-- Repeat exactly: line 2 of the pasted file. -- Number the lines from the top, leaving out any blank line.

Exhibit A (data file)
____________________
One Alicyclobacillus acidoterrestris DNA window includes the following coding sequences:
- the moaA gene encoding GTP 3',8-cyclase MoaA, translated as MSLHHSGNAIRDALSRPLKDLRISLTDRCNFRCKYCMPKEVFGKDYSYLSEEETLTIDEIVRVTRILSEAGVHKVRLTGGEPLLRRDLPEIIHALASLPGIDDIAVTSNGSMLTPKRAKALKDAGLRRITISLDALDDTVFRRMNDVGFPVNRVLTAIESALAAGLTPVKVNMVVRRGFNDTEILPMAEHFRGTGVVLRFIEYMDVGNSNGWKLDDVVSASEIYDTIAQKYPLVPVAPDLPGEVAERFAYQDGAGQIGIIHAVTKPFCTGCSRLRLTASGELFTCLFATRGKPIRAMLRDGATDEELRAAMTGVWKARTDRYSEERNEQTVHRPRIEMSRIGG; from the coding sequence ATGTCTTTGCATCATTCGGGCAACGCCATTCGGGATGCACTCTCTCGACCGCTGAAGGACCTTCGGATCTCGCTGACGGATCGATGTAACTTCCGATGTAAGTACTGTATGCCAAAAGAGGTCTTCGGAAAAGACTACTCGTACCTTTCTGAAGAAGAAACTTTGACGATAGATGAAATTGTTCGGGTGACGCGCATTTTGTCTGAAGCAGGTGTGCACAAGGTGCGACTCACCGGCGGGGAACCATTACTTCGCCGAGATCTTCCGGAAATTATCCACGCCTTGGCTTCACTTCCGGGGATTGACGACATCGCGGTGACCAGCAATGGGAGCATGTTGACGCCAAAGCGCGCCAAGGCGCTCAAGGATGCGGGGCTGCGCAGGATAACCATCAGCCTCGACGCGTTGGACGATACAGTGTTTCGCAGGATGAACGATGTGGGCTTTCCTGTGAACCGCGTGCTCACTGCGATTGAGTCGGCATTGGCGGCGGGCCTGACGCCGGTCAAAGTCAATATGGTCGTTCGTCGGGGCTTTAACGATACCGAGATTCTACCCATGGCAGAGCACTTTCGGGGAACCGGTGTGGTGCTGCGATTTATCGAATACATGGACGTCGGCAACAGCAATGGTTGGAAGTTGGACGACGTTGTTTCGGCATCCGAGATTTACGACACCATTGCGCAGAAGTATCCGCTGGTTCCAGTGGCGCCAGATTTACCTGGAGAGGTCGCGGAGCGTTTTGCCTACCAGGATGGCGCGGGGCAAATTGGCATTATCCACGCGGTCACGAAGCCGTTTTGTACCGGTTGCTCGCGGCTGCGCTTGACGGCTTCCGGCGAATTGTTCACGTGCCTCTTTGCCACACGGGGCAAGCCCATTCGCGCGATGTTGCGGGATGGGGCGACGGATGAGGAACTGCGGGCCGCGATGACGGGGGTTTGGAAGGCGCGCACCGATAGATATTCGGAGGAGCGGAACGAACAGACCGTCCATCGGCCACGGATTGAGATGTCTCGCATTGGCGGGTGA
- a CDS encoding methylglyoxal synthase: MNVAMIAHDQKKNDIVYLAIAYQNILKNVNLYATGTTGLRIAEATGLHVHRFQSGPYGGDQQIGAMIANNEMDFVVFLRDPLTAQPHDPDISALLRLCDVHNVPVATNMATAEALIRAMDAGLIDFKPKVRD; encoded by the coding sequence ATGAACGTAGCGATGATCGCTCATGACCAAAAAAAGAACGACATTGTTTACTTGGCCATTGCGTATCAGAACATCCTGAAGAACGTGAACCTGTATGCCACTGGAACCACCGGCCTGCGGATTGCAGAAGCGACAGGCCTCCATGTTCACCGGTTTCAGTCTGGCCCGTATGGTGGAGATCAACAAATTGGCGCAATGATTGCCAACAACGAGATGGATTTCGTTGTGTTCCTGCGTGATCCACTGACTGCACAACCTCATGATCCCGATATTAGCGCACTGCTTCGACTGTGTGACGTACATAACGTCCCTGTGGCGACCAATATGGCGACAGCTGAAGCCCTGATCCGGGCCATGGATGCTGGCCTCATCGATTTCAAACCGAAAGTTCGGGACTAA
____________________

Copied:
- the moaA gene encoding GTP 3',8-cyclase MoaA, translated as MSLHHSGNAIRDALSRPLKDLRISLTDRCNFRCKYCMPKEVFGKDYSYLSEEETLTIDEIVRVTRILSEAGVHKVRLTGGEPLLRRDLPEIIHALASLPGIDDIAVTSNGSMLTPKRAKALKDAGLRRITISLDALDDTVFRRMNDVGFPVNRVLTAIESALAAGLTPVKVNMVVRRGFNDTEILPMAEHFRGTGVVLRFIEYMDVGNSNGWKLDDVVSASEIYDTIAQKYPLVPVAPDLPGEVAERFAYQDGAGQIGIIHAVTKPFCTGCSRLRLTASGELFTCLFATRGKPIRAMLRDGATDEELRAAMTGVWKARTDRYSEERNEQTVHRPRIEMSRIGG; from the coding sequence ATGTCTTTGCATCATTCGGGCAACGCCATTCGGGATGCACTCTCTCGACCGCTGAAGGACCTTCGGATCTCGCTGACGGATCGATGTAACTTCCGATGTAAGTACTGTATGCCAAAAGAGGTCTTCGGAAAAGACTACTCGTACCTTTCTGAAGAAGAAACTTTGACGATAGATGAAATTGTTCGGGTGACGCGCATTTTGTCTGAAGCAGGTGTGCACAAGGTGCGACTCACCGGCGGGGAACCATTACTTCGCCGAGATCTTCCGGAAATTATCCACGCCTTGGCTTCACTTCCGGGGATTGACGACATCGCGGTGACCAGCAATGGGAGCATGTTGACGCCAAAGCGCGCCAAGGCGCTCAAGGATGCGGGGCTGCGCAGGATAACCATCAGCCTCGACGCGTTGGACGATACAGTGTTTCGCAGGATGAACGATGTGGGCTTTCCTGTGAACCGCGTGCTCACTGCGATTGAGTCGGCATTGGCGGCGGGCCTGACGCCGGTCAAAGTCAATATGGTCGTTCGTCGGGGCTTTAACGATACCGAGATTCTACCCATGGCAGAGCACTTTCGGGGAACCGGTGTGGTGCTGCGATTTATCGAATACATGGACGTCGGCAACAGCAATGGTTGGAAGTTGGACGACGTTGTTTCGGCATCCGAGATTTACGACACCATTGCGCAGAAGTATCCGCTGGTTCCAGTGGCGCCAGATTTACCTGGAGAGGTCGCGGAGCGTTTTGCCTACCAGGATGGCGCGGGGCAAATTGGCATTATCCACGCGGTCACGAAGCCGTTTTGTACCGGTTGCTCGCGGCTGCGCTTGACGGCTTCCGGCGAATTGTTCACGTGCCTCTTTGCCACACGGGGCAAGCCCATTCGCGCGATGTTGCGGGATGGGGCGACGGATGAGGAACTGCGGGCCGCGATGACGGGGGTTTGGAAGGCGCGCACCGATAGATATTCGGAGGAGCGGAACGAACAGACCGTCCATCGGCCACGGATTGAGATGTCTCGCATTGGCGGGTGA